|· Lead/Volunteer at Young Writers Saturdays and/or Student Summer Institute (SSI) and/or Summer Family Writers Workshop and/or school-based Write Night||· Encourage student involvement
· $$ if leader/coordinator
· Contact: Cathy Hailey and/or Karen Hickman
|· Start a Writing Center||· http://captawritingcenters.org/|
|Getting Involved with Writing||Explanation/Resources|
|· Attend a full Progoff workshop||· Discounted rate for TCs
· Bring tissues
|· Submit blog posts/articles to NVWP website/blog/journal||· http://nvwp.org/teachers-write/|
Our penultimate day!
Continuity Panel: What Can TCs Do?
Michelle Haseltine – Educator, NVWP superstar
Karen Hickman – NVWP alumnus
Nick Manino – NVWP Co-Director
Kim Sloan – Former NVWP Co-Director
Cathy Hailey – NVWP Co-Director
Today is a Continuity Panel. What can Writing Project Teacher Consultants do? Our Fearless Leader (OFL) hands out a double-sided sheet listing many of the activities and opportunities available to TCs.
We’re now part of a group. A righteous posse. Not unlike Beecher’s missionary teachers of the 19th century, we’re charged with spreading the word of the power of writing. I’m operating from the stance that all teaching is political. It’s impossible to escape politics when working in a wide-spread institution that receives significant money from federal funds/tax payers. (See a previous post on politics and teaching from Amber.) In a political landscape when curricula is often tied to privately backed standards and privately created high-stakes testing, what a teacher covers in the classroom has power.
Writing across the curriculum (using writing as tool for learning in every class). Writing in the discipline (writing as a historian in history class, writing as a scientist in science class). A recent issue of the NCTE’s middle school journal, Voices from the Middle, covered these topics in detail in their issue on Disciplinary literacy.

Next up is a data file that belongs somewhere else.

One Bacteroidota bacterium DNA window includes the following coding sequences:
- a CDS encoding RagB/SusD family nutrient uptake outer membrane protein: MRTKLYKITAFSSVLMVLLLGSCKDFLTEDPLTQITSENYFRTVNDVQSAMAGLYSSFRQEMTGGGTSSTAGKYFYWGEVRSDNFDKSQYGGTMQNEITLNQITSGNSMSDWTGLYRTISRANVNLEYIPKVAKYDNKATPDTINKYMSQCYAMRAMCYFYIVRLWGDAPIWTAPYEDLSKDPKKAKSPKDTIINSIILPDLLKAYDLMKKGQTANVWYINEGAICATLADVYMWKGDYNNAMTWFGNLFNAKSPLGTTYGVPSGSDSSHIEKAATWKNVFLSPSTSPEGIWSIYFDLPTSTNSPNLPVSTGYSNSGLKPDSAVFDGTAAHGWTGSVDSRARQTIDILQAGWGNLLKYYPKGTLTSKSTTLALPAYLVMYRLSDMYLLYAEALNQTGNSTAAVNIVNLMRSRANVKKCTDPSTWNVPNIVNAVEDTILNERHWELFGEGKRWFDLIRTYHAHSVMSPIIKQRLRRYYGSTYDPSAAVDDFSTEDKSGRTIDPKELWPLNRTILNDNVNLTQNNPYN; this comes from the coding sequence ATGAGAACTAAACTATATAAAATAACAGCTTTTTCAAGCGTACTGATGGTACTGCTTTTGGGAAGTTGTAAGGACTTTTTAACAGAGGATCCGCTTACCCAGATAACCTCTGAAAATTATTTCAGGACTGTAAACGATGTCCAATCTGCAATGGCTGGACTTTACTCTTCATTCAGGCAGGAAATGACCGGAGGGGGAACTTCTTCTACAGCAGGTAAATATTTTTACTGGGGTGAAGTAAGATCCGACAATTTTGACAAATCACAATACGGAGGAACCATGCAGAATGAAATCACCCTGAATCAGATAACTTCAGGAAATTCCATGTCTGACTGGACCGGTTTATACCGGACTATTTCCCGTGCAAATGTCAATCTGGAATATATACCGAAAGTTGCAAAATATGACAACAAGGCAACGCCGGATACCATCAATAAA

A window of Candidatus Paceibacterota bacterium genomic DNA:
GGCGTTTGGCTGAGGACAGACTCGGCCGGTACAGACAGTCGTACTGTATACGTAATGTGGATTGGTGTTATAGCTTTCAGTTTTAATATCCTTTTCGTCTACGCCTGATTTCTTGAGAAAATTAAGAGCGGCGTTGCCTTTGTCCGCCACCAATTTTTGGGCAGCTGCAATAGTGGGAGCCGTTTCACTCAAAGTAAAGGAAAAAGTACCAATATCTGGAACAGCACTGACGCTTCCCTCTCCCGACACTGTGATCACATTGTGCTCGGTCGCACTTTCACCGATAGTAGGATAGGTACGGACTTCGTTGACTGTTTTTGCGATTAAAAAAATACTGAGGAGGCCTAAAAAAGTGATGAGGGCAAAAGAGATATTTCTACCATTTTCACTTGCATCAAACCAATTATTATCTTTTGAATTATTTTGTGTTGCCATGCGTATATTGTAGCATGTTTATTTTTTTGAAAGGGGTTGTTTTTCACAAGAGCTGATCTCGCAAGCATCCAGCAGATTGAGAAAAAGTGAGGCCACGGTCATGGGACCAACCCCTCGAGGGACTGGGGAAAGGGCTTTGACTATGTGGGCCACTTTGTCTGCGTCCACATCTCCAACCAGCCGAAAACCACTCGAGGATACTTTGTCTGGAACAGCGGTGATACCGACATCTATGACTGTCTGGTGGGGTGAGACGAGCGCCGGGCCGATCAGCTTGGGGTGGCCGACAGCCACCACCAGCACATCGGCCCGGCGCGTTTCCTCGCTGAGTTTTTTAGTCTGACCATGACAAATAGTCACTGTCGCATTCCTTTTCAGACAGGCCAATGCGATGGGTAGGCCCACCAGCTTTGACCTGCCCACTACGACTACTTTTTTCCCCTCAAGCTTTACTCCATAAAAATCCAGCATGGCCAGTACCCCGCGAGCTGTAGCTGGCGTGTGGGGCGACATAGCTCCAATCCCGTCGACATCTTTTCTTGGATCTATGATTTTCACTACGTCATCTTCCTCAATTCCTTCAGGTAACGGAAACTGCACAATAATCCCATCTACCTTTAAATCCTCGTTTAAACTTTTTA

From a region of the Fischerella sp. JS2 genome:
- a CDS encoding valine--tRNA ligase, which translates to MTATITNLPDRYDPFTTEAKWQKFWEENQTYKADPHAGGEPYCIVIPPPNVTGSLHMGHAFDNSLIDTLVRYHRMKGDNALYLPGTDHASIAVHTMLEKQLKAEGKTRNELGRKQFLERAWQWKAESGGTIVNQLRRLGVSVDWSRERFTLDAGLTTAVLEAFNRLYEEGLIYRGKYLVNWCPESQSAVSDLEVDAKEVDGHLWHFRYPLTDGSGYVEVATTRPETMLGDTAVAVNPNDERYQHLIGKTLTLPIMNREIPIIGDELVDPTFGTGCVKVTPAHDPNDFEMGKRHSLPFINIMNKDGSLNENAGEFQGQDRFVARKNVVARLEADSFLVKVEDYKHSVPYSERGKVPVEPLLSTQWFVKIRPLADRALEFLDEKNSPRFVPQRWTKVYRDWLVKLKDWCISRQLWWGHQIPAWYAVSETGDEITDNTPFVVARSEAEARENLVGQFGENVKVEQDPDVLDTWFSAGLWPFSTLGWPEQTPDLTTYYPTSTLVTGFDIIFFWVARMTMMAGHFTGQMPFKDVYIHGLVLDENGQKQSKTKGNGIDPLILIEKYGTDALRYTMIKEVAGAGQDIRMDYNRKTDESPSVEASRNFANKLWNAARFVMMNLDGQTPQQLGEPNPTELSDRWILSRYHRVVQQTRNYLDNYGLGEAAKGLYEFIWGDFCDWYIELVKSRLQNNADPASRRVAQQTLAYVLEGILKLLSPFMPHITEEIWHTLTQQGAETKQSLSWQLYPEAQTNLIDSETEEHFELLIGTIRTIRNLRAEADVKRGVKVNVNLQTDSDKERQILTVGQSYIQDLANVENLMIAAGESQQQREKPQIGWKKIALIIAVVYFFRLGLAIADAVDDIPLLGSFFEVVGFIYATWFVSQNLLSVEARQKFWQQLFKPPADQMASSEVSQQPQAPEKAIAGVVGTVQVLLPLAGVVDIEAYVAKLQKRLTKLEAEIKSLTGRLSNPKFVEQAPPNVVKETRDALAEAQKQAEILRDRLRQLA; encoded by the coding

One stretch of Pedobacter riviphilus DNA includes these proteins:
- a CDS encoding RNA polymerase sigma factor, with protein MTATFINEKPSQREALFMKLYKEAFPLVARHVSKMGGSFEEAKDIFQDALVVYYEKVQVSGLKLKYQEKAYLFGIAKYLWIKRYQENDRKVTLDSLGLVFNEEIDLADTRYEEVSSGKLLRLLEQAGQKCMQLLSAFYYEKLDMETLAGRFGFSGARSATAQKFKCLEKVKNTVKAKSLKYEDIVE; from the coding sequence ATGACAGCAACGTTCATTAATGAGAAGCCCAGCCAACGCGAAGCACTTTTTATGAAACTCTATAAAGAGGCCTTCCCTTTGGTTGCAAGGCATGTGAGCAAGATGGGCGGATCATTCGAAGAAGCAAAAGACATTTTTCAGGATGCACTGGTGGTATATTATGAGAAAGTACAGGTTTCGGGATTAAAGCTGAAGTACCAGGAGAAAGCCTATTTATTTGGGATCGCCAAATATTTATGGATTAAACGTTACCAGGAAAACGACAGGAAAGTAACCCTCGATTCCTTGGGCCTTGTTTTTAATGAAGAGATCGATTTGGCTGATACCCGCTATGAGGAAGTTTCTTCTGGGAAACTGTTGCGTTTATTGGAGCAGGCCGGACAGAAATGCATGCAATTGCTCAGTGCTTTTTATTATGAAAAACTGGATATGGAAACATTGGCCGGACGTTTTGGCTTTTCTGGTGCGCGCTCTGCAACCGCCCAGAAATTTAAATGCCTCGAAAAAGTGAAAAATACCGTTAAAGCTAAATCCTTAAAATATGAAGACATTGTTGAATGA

The Writing Project has various ladders and roles and responsibilities. Although there is an organizational flow-chart of sorts, the project is refreshingly non-hierarchical. We have a free-flowing discussion of all things NVWP/NWP related.
Sorry I’m not blogging about this. The ideas are flying at such a rapid pace; it’s hard to nail down how to simplify and organize it for presentation.
One of the themes of our talk is, ‘Say yes!’ To presentations, to invitations, to courageous conversations, to making yourself available and getting out of your comfort zone. The only way to get better at something is by doing it.
We end by talking about how the Writing Project is also about raising the status of educators in this country. We work with students. We work with teachers. We work with administrators and counties and superintendents. Getting knowledge, getting paid to present that knowledge, and elevating the status of teachers (and therefore serving children better).
Also, speaking of children, here’s a nice handout to offer families to help them converse with their child about writing.
Our final presentation is from assistant director Amber Jensen.
Teacher Voices in the Public Sphere: Educators as Writers, Speakers, and Leaders for Change
We’ve been focusing a lot on teaching practices in the classroom. Now we’re going to zoom out and examine what a teacher’s voice looks like in the public sphere. Amber sets up a value line going Class – PLC/Dept – School – District – State – Public. We all write a sentence on an orange sticky-note explaining how and where we feel our voice is valued. We group up by our place, share out our experiences with our group, then come back to share with the group. Jigsaw!